I hope StoneGable is worth a few “clicks” to get rid of the ads you don’t want. I’m sorry to see you go, but I understand this blog just may not be your cup of tea! Happy New Year!

  12. I enjoy creating vignettes in trays. The center of my kitchen island has a tray with candlesticks, my favorite muffineer and a cloisonnĂ© bowl with fruit. The biggest change it see by season is the contents of the bowl and the color of candles. At the moment, it still includes a small Russian Santa gift from a friend. I appreciate forest brown too. On a chest in my hall sits a huge round glass container filled with glossy brown buckeyes. Thank you for these suggestions. Ads? I have clicked off a blog for the constant jumping as ads load but I didn’t notice it here. Happy New Year!

  13. Janet Jordan says:

    Lovely vignette! My favorite way to transition between seasons is with vignettes scattered throughout my home. Having very eclectic tastes myself, I’m partial to neutrals as a foundation and add color to suit my current fancy.

  14. I love having a winter decor after Christmas with pine cones, etc. I was wondering when you change your winter over to spring. I’m usually itching to change it after Valentine’s Day.

  15. Deb Bialozynski says:

    Good Morning! Love how you decorate with pine cones and boxwood! I live in Wisconsin and have had boxwood bushes and they look gorgeous all year long~and plenty of pinecones in our yard & area to use for decorating/Christmas ornaments too! You mentioned you also experience four seasons, where is Stone Gate?

    1. Hi Deb, StoneGable is in the bucolic farmland of historic Lancaster County, Pa. It is the most beautiful place to live.

  16. Kathy Jones says:

    Good Morning! I have noticed that when I find a decor arrangement I REALLY like it turns out to be a Stone Gable post about 40% of the time. My acquintences find my preferred color palette (which is very similar to yours) a bit boring, but your blogs have encouraged me to stick with what I like. I want to inquire about the Pottery Barn white punched lanterns that you have. I’ve admired them for quite a while, so when I finally found them available I ordered them. I just recieved them today, and I must admit that they seem so much larger than they look in your arrangements. May I ask you the dimensions of yours? I’m wondering if they may have changed them. Looking forward to hearing from you.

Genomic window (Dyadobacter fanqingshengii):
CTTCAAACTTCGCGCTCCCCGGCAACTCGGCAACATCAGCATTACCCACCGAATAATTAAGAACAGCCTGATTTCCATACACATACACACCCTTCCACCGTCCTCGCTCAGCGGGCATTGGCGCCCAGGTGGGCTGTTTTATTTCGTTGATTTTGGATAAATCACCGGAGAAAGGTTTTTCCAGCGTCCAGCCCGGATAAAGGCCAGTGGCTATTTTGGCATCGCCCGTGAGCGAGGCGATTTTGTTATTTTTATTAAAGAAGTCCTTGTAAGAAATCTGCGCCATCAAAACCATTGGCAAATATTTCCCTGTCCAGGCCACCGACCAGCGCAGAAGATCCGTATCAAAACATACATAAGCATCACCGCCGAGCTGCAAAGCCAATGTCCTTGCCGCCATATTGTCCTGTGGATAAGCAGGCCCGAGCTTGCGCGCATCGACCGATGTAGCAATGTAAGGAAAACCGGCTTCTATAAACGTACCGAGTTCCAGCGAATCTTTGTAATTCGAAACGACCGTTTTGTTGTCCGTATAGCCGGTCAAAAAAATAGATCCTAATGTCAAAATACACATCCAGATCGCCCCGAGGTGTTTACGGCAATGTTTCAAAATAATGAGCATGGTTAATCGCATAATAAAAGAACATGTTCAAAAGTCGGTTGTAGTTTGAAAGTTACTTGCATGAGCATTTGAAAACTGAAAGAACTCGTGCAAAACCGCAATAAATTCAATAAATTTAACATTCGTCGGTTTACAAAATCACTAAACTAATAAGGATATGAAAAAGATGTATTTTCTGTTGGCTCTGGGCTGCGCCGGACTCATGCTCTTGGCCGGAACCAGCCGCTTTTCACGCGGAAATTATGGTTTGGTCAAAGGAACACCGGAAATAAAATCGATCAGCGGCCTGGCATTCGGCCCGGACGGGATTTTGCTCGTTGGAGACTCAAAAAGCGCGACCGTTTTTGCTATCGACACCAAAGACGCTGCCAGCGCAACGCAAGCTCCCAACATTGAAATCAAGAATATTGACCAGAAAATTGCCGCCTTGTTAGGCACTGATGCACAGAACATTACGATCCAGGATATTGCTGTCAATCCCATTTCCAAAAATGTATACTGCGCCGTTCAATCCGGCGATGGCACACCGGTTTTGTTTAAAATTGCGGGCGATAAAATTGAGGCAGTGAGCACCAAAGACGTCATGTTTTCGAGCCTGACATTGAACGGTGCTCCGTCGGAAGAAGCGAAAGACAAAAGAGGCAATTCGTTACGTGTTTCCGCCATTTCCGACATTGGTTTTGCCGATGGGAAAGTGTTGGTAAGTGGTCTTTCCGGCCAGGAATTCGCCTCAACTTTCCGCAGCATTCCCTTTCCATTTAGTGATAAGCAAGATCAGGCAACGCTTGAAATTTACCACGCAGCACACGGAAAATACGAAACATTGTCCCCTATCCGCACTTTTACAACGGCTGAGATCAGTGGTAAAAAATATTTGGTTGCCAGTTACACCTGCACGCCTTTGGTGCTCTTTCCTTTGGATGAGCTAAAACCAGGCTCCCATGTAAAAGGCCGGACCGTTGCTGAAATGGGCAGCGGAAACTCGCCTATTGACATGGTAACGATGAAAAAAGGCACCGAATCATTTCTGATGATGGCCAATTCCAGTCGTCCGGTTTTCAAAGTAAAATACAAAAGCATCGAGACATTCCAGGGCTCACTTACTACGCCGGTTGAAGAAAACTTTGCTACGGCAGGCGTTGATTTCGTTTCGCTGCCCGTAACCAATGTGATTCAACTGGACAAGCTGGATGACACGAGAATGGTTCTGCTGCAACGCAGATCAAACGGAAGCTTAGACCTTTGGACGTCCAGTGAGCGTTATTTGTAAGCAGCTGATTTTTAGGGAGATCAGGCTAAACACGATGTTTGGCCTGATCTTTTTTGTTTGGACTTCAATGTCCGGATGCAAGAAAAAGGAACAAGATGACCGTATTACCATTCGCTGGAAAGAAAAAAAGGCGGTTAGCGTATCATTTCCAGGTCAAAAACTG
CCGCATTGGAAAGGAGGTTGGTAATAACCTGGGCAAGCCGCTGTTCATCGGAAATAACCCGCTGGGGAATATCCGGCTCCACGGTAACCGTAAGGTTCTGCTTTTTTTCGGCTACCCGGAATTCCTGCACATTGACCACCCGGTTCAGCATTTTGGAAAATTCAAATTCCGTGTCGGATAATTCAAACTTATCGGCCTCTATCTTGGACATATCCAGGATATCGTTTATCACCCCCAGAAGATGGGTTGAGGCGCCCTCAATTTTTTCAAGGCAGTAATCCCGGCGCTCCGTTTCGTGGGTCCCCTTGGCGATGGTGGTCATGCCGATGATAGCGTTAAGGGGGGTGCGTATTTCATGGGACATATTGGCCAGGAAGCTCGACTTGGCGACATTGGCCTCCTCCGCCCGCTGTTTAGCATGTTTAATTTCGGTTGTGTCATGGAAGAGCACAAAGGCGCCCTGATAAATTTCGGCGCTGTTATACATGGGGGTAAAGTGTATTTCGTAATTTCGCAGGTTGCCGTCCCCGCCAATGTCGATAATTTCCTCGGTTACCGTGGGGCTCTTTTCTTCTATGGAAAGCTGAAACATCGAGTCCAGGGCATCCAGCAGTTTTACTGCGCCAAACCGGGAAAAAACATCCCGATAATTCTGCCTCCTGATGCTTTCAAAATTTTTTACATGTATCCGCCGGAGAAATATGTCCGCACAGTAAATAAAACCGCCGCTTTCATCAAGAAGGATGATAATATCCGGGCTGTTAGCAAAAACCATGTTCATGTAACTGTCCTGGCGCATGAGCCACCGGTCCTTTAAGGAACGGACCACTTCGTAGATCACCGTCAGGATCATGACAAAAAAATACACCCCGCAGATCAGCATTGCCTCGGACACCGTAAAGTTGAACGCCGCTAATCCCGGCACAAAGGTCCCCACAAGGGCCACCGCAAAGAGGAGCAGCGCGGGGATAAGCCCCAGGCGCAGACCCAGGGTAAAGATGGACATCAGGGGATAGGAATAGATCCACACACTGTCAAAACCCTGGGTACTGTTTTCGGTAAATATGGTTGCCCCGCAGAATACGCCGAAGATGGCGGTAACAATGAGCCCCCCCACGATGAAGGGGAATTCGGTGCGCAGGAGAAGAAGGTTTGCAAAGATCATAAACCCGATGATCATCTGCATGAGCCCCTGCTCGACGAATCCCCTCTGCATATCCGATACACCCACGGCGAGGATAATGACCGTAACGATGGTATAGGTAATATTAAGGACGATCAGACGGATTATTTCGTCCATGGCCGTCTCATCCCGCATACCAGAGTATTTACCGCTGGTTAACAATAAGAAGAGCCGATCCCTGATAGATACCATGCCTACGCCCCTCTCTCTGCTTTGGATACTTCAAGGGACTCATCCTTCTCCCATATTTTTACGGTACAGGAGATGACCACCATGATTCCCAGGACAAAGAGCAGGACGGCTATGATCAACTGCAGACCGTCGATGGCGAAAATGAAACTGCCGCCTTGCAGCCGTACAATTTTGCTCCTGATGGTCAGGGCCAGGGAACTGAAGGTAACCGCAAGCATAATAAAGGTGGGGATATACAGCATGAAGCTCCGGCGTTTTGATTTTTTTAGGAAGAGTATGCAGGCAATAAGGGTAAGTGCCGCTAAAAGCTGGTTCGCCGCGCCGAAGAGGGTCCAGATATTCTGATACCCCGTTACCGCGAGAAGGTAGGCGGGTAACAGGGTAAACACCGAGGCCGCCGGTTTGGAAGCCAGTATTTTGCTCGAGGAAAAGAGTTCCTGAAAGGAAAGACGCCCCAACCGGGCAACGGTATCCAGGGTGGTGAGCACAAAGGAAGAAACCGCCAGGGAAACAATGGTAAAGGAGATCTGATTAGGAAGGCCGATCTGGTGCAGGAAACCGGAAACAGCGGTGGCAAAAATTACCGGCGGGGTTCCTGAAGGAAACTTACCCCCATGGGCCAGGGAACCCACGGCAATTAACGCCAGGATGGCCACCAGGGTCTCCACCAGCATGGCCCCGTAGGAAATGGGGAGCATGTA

17. Kathy Jones says:

    Also, sorry, I missed the important question about this post. I absolutely LOVE the little white “woven” ceramic bowl! Can you tell me where you got it? I need one…..OK, I want one – badly. If you can help me find one that would be wonderful. Thanks!

  18. Enjoy your site so very much! Where did you buy the candle holder?

  19. I leave my pine cones and branches out after I put away the Christmas decor- the house looks so empty otherwise. I also leave out my snowmen, until mid February, because they make me smile and remember the excitement of snow days when I was growing up. We don’t get snow every year in Portland, Oregon. I have always defined eternal optimism as Portland kid with a new sled for Christmas!’
    Happy 2020 to you and yours.